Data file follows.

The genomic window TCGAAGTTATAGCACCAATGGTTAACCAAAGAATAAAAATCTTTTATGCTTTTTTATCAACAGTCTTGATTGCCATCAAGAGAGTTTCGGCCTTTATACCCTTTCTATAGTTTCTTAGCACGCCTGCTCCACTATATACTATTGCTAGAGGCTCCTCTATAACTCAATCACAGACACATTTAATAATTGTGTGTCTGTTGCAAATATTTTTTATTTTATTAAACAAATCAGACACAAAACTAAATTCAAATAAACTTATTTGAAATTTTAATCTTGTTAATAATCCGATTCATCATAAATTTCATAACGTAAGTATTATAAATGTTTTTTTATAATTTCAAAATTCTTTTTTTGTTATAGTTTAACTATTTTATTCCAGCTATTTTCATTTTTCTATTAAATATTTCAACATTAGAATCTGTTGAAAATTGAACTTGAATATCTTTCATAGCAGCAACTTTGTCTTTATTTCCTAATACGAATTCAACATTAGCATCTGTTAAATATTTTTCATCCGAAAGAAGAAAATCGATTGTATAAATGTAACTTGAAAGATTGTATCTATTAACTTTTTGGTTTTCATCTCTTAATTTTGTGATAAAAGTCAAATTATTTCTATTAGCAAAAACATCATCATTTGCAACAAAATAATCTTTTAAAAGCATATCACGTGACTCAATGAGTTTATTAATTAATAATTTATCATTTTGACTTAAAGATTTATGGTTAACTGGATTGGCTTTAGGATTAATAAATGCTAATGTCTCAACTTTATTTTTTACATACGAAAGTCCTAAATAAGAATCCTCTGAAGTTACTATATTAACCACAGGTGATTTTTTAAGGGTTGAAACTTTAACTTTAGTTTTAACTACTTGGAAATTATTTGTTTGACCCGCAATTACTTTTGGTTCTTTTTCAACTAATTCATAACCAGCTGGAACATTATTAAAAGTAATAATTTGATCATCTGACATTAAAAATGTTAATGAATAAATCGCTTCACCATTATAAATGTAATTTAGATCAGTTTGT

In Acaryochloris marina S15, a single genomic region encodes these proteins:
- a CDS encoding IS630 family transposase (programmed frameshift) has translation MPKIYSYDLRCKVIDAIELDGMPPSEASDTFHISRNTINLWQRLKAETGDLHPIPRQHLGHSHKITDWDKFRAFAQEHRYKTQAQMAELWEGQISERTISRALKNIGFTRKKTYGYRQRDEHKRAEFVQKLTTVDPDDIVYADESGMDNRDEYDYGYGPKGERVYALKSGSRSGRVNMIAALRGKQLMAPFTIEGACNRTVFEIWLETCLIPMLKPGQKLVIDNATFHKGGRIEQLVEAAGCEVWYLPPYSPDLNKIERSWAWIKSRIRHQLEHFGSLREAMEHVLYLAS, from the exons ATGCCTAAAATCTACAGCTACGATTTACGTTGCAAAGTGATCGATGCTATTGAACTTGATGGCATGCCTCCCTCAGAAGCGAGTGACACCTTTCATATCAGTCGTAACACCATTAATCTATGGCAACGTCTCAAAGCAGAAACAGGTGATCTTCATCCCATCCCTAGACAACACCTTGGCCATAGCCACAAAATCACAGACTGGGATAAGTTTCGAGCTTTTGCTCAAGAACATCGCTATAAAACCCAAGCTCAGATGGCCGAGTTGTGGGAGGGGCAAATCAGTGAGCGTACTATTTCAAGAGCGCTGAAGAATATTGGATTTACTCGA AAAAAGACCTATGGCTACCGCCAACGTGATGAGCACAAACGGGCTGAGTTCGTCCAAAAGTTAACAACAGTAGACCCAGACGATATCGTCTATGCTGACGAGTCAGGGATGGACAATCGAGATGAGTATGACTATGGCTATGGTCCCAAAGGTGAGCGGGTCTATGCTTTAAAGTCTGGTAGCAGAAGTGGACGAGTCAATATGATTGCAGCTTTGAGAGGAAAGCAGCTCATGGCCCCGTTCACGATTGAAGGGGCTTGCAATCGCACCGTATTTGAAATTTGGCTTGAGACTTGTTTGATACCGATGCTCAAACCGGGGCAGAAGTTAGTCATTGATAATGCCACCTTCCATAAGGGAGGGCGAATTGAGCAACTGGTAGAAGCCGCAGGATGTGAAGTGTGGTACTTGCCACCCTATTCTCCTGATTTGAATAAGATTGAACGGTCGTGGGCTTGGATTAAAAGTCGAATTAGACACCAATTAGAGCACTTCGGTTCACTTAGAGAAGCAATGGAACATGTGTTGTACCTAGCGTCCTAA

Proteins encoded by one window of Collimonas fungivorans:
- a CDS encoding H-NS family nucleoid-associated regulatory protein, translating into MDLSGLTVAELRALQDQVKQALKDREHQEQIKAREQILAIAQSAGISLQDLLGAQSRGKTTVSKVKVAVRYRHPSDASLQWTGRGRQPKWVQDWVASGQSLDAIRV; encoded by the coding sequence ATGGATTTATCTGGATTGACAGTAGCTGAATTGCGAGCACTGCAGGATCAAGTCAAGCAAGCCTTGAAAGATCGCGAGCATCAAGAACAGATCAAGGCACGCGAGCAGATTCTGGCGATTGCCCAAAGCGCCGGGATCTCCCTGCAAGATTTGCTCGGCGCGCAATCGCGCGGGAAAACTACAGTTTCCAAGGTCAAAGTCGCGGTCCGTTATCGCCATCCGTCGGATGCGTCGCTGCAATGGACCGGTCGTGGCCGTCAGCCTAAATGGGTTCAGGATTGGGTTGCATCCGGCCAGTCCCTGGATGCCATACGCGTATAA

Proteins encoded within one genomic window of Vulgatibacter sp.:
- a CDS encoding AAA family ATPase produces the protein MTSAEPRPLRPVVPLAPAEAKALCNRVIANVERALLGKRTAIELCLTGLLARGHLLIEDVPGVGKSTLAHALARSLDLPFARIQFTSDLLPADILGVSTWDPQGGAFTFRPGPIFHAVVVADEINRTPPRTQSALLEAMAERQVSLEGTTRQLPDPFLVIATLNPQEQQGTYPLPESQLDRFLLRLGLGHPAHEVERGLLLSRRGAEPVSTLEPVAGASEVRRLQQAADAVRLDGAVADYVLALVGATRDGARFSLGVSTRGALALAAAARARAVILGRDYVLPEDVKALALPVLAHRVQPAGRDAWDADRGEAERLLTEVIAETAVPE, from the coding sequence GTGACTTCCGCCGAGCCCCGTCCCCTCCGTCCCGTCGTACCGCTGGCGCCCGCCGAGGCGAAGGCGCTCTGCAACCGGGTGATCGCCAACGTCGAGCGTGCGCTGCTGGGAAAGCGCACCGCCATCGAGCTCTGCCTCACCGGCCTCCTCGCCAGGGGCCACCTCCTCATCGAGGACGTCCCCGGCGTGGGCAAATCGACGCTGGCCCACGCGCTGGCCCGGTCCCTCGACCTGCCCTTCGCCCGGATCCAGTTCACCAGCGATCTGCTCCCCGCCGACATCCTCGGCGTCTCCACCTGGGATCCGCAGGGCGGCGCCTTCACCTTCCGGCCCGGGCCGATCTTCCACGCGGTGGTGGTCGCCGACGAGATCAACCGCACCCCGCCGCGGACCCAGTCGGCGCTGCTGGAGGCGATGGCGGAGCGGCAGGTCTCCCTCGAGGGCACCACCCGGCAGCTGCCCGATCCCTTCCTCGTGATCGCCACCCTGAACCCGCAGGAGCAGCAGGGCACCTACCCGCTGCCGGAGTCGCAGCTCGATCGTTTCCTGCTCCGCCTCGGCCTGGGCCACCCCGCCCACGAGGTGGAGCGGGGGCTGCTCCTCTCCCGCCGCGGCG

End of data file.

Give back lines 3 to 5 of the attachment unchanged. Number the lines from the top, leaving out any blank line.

- a CDS encoding IS630 family transposase (programmed frameshift) has translation MPKIYSYDLRCKVIDAIELDGMPPSEASDTFHISRNTINLWQRLKAETGDLHPIPRQHLGHSHKITDWDKFRAFAQEHRYKTQAQMAELWEGQISERTISRALKNIGFTRKKTYGYRQRDEHKRAEFVQKLTTVDPDDIVYADESGMDNRDEYDYGYGPKGERVYALKSGSRSGRVNMIAALRGKQLMAPFTIEGACNRTVFEIWLETCLIPMLKPGQKLVIDNATFHKGGRIEQLVEAAGCEVWYLPPYSPDLNKIERSWAWIKSRIRHQLEHFGSLREAMEHVLYLAS, from the exons ATGCCTAAAATCTACAGCTACGATTTACGTTGCAAAGTGATCGATGCTATTGAACTTGATGGCATGCCTCCCTCAGAAGCGAGTGACACCTTTCATATCAGTCGTAACACCATTAATCTATGGCAACGTCTCAAAGCAGAAACAGGTGATCTTCATCCCATCCCTAGACAACACCTTGGCCATAGCCACAAAATCACAGACTGGGATAAGTTTCGAGCTTTTGCTCAAGAACATCGCTATAAAACCCAAGCTCAGATGGCCGAGTTGTGGGAGGGGCAAATCAGTGAGCGTACTATTTCAAGAGCGCTGAAGAATATTGGATTTACTCGA AAAAAGACCTATGGCTACCGCCAACGTGATGAGCACAAACGGGCTGAGTTCGTCCAAAAGTTAACAACAGTAGACCCAGACGATATCGTCTATGCTGACGAGTCAGGGATGGACAATCGAGATGAGTATGACTATGGCTATGGTCCCAAAGGTGAGCGGGTCTATGCTTTAAAGTCTGGTAGCAGAAGTGGACGAGTCAATATGATTGCAGCTTTGAGAGGAAAGCAGCTCATGGCCCCGTTCACGATTGAAGGGGCTTGCAATCGCACCGTATTTGAAATTTGGCTTGAGACTTGTTTGATACCGATGCTCAAACCGGGGCAGAAGTTAGTCATTGATAATGCCACCTTCCATAAGGGAGGGCGAATTGAGCAACTGGTAGAAGCCGCAGGATGTGAAGTGTGGTACTTGCCACCCTATTCTCCTGATTTGAATAAGATTGAACGGTCGTGGGCTTGGATTAAAAGTCGAATTAGACACCAATTAGAGCACTTCGGTTCACTTAGAGAAGCAATGGAACATGTGTTGTACCTAGCGTCCTAA

Proteins encoded by one window of Collimonas fungivorans:
- a CDS encoding H-NS family nucleoid-associated regulatory protein, translating into MDLSGLTVAELRALQDQVKQALKDREHQEQIKAREQILAIAQSAGISLQDLLGAQSRGKTTVSKVKVAVRYRHPSDASLQWTGRGRQPKWVQDWVASGQSLDAIRV; encoded by the coding sequence ATGGATTTATCTGGATTGACAGTAGCTGAATTGCGAGCACTGCAGGATCAAGTCAAGCAAGCCTTGAAAGATCGCGAGCATCAAGAACAGATCAAGGCACGCGAGCAGATTCTGGCGATTGCCCAAAGCGCCGGGATCTCCCTGCAAGATTTGCTCGGCGCGCAATCGCGCGGGAAAACTACAGTTTCCAAGGTCAAAGTCGCGGTCCGTTATCGCCATCCGTCGGATGCGTCGCTGCAATGGACCGGTCGTGGCCGTCAGCCTAAATGGGTTCAGGATTGGGTTGCATCCGGCCAGTCCCTGGATGCCATACGCGTATAA